Of course, all of this is in character for Stone. They tend towards big flavor, and most of their beers don’t shy away from bitterness, and finish fairly dry. This seems to me to fit into their general palate profile. And this beer clocks in at 40 IBU [International Bitterness Unit], which is the top of the scale for a beer that falls into the bottom of the scale for ABV.

  • Mouthfeel: Again, I expect most milk stouts to be pretty full-bodied. This is much closer to medium body, with a slightly more dry finish than I would typically expect from the style.
  • Overall Impression: Honestly, this is a delicious beer. I’m really enjoying it. It’s not entirely what I was expecting, though. In fact, if you didn’t tell me there was lactose in this beer, I’d have a difficult time picking it out. The bias towards bitterness, the medium body and the dry finish, all just say “coffee stout” to me. But the simple fact is that I like bitterness, I like dry finishes, and I generally enjoy light to medium body beers. So while it is delicious, it’s not necessarily something I’d recommend as a pure example of the style.

All that said, I highly recommend you buy this beer. It truly is delicious.
» Read more

Brad’s Beer Review Sucks This Week

Well, today really sucked. Not going into the how or the why (nor is it something to be concerned about), but it did. Luckily, however, I was out Thursday night and bought two 1L bottles of Lagunitas Sucks. After some Sucks, I care less about the sucky day.
Lagunitas Sucks
Now, many people would wonder why a brewer named Lagunitas would release a beer called “Lagunitas Sucks”. Several years ago, they realized that they couldn’t brew one of their popular seasonal beers, Brown Shugga. They needed a replacement. And they knew their fans would be highly disappointed, so they defused the fan ire by naming their beer Sucks.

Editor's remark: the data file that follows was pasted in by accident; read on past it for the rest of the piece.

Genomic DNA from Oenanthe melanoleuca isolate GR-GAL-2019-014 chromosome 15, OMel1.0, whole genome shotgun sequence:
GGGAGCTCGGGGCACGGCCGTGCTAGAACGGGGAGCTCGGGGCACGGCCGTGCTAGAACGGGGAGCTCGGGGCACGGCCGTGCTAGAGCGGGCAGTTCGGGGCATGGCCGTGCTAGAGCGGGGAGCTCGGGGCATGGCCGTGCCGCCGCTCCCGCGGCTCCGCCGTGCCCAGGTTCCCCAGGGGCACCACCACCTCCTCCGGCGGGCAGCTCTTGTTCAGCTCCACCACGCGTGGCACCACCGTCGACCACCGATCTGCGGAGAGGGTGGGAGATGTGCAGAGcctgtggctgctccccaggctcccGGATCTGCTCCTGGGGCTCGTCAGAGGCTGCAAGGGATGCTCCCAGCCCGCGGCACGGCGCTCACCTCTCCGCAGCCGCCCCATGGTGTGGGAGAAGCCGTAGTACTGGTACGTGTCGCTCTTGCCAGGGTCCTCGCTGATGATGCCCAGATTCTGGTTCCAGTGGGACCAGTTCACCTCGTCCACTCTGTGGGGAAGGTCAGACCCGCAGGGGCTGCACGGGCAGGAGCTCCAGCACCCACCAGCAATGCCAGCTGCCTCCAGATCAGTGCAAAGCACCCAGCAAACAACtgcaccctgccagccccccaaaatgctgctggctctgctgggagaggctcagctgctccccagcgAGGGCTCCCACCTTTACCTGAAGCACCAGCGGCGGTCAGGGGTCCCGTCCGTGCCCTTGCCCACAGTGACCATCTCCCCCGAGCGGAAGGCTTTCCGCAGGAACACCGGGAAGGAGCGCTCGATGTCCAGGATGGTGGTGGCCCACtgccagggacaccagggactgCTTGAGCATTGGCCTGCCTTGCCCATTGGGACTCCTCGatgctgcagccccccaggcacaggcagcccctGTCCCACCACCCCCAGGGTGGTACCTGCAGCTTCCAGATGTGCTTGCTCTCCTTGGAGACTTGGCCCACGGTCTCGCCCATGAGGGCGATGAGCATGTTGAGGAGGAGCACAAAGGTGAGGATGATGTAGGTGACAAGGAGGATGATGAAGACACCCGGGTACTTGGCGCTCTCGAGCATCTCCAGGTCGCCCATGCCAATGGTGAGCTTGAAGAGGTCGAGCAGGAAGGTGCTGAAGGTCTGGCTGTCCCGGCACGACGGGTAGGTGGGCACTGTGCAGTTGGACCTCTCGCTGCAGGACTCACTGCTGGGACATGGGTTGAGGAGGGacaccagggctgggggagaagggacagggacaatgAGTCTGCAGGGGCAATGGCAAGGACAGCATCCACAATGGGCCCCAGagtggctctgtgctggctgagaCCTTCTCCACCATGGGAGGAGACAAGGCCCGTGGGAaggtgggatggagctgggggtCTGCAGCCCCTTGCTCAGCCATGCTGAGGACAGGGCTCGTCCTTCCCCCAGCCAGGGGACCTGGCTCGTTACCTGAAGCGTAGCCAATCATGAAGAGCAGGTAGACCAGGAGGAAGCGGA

That said, the name doesn’t fit. This beer is phenomenal. I don’t usually use terms like “best” when I talk about beer, especially in a category where I enjoy beers so phenomenally as IPA, but this is IMHO the best IPA on the market right now. I say that as someone who drinks West Coast IPAs like southerners drink sweet tea. This is my favorite at the moment. If you have access to it (and with Lagunitas’ increasing distribution footprint across the country, you should), I highly recommend picking it up.

Anyway, on to the stats:

Aroma: You get some citrus in there… Some dank. Some pine/grass. It’s complex and layered. No single hop dominates the aroma yet it doesn’t give one the thought that it’s muddled.

Appearance: Pale/gold, brilliant clarity, bright white head. As a brewer, I’m envious of this clarity. I realize I’ll probably have to start filtering to achieve it (especially with all those hops), but it’s just beautiful.

Flavor: This is a West Coast IPA. It’s hop-forward. It’s supposed to be hop-forward. If tastes #1, #2, and #3 weren’t hops, I’d be disappointed in Lagunitas. But #4 must be malt. Oh yes, it must be malt. This beer has just enough malt backbone and sweetness to stand up to the hops. But not too much. This is a delicate balance. There’s a *slight* alcohol warmth in this one.

Mouthfeel: Medium body. Neither watery or heavy. Perfect for the balance with all the hops and the relatively high ABV of this beer. Again, and perhaps this fits into the theme of “best IPA on the market”, but the mouthfeel is just right for the beer.

Overall Impression: What else can I say? Maybe just this… If you see it, buy a LOT of it. It’s a seasonal beer, and when it leaves the shelves, you’re going to miss it. Of course, it is an IPA, and IPAs should be drunk fresh, so when you buy it, drink it quickly. IPAs fade quickly and that perfect balance I describe won’t be perfect in 6-8 weeks.

Prost!

Brad’s Beer Review: Aecht Schlenkerla Rauchbier Urbock

This week, I decided to pick up a bottle of a beer that I’ve wanted to try for a long time and just never quite gotten around to buying. The Schlenkerla Rauchbier.
Rauchbier
Rauchbier is a somewhat little-known style in the US. Using malts dried over open hardwood flames rather than in a kiln, the malts pick up the smoke just like your favorite ribs. A couple hundred years ago, it’s likely that almost all beer had some level of smoke. Today, it’s the exception, rather than the rule.

It’s not that uncommon for some beers to use a bit of smoke. Alaskan Brewing Company is known primarily for their smoked porter, in fact [which is excellent]… The more traditional German Rauchbier, however, is its own style. In this case, the Rauchbier Urbock will be darker and stronger than the usual Rauchbier, as it’s a smoked bock.

On to the fun stuff!

Aroma: Smoky? Yes, it’s smoky. A typical German lager usually doesn’t have a strong natural aroma, so the smoke dominates this like hop aroma dominates an IPA. If this were a homebrew, I’d wonder what flaws that smoke was hiding, but in a beer of this pedigree, I don’t think I’ll find any. Smoke here is prominant, but not overdone.